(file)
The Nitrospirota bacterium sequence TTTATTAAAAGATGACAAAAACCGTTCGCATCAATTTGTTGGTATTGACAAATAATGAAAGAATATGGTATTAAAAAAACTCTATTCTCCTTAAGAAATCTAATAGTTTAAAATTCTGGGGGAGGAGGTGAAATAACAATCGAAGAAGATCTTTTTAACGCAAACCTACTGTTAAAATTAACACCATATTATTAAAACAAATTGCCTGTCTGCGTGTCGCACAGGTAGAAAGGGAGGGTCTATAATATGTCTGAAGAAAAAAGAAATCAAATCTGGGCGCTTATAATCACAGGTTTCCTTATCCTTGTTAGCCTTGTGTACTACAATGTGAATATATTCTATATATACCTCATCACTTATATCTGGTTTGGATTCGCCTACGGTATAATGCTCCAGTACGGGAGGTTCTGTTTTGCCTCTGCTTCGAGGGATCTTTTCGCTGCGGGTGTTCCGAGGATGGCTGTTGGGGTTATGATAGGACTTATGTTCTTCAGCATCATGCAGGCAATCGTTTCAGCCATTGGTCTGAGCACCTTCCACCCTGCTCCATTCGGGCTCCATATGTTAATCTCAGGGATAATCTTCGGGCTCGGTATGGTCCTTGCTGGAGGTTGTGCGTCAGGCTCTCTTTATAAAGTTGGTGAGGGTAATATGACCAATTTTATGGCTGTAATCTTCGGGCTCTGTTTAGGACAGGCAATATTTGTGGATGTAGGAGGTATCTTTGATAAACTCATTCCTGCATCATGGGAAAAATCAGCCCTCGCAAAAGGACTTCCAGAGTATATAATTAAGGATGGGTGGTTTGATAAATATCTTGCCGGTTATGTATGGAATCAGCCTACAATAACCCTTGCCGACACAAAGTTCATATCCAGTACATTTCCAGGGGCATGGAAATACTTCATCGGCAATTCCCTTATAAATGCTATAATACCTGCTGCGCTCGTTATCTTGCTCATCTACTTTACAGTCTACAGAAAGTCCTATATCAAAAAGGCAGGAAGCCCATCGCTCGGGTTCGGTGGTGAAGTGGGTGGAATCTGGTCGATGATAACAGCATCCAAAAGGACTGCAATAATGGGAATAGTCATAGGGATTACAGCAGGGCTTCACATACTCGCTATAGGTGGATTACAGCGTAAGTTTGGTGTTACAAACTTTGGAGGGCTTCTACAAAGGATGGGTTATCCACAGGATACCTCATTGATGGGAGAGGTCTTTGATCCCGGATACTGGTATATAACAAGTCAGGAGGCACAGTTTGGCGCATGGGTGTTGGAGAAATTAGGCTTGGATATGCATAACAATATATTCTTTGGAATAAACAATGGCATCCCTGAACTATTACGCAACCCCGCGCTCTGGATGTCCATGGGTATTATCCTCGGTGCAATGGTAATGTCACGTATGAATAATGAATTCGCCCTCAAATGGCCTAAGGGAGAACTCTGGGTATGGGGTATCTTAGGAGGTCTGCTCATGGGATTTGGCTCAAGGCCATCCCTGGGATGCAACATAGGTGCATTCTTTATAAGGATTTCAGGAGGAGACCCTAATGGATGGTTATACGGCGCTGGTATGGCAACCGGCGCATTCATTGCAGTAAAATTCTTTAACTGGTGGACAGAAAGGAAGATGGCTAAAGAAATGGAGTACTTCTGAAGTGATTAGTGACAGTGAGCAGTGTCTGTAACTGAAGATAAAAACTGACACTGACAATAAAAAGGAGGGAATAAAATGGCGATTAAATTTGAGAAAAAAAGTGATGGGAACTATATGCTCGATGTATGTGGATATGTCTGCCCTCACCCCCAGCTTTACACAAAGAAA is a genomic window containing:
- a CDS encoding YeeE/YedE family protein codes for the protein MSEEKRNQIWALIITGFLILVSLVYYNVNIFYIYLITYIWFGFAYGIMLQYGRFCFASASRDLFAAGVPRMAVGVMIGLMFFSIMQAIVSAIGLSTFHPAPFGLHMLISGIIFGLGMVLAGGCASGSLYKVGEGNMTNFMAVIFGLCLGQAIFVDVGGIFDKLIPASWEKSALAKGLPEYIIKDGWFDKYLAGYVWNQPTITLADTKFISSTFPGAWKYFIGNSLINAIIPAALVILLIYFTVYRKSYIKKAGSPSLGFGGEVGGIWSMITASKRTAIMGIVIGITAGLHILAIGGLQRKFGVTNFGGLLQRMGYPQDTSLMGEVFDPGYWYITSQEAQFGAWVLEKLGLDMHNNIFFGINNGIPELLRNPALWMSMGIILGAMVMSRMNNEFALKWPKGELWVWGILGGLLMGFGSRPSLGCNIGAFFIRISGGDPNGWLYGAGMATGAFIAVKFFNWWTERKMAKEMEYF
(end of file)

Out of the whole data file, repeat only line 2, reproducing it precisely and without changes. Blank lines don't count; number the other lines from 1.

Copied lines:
- a CDS encoding YeeE/YedE family protein codes for the protein MSEEKRNQIWALIITGFLILVSLVYYNVNIFYIYLITYIWFGFAYGIMLQYGRFCFASASRDLFAAGVPRMAVGVMIGLMFFSIMQAIVSAIGLSTFHPAPFGLHMLISGIIFGLGMVLAGGCASGSLYKVGEGNMTNFMAVIFGLCLGQAIFVDVGGIFDKLIPASWEKSALAKGLPEYIIKDGWFDKYLAGYVWNQPTITLADTKFISSTFPGAWKYFIGNSLINAIIPAALVILLIYFTVYRKSYIKKAGSPSLGFGGEVGGIWSMITASKRTAIMGIVIGITAGLHILAIGGLQRKFGVTNFGGLLQRMGYPQDTSLMGEVFDPGYWYITSQEAQFGAWVLEKLGLDMHNNIFFGINNGIPELLRNPALWMSMGIILGAMVMSRMNNEFALKWPKGELWVWGILGGLLMGFGSRPSLGCNIGAFFIRISGGDPNGWLYGAGMATGAFIAVKFFNWWTERKMAKEMEYF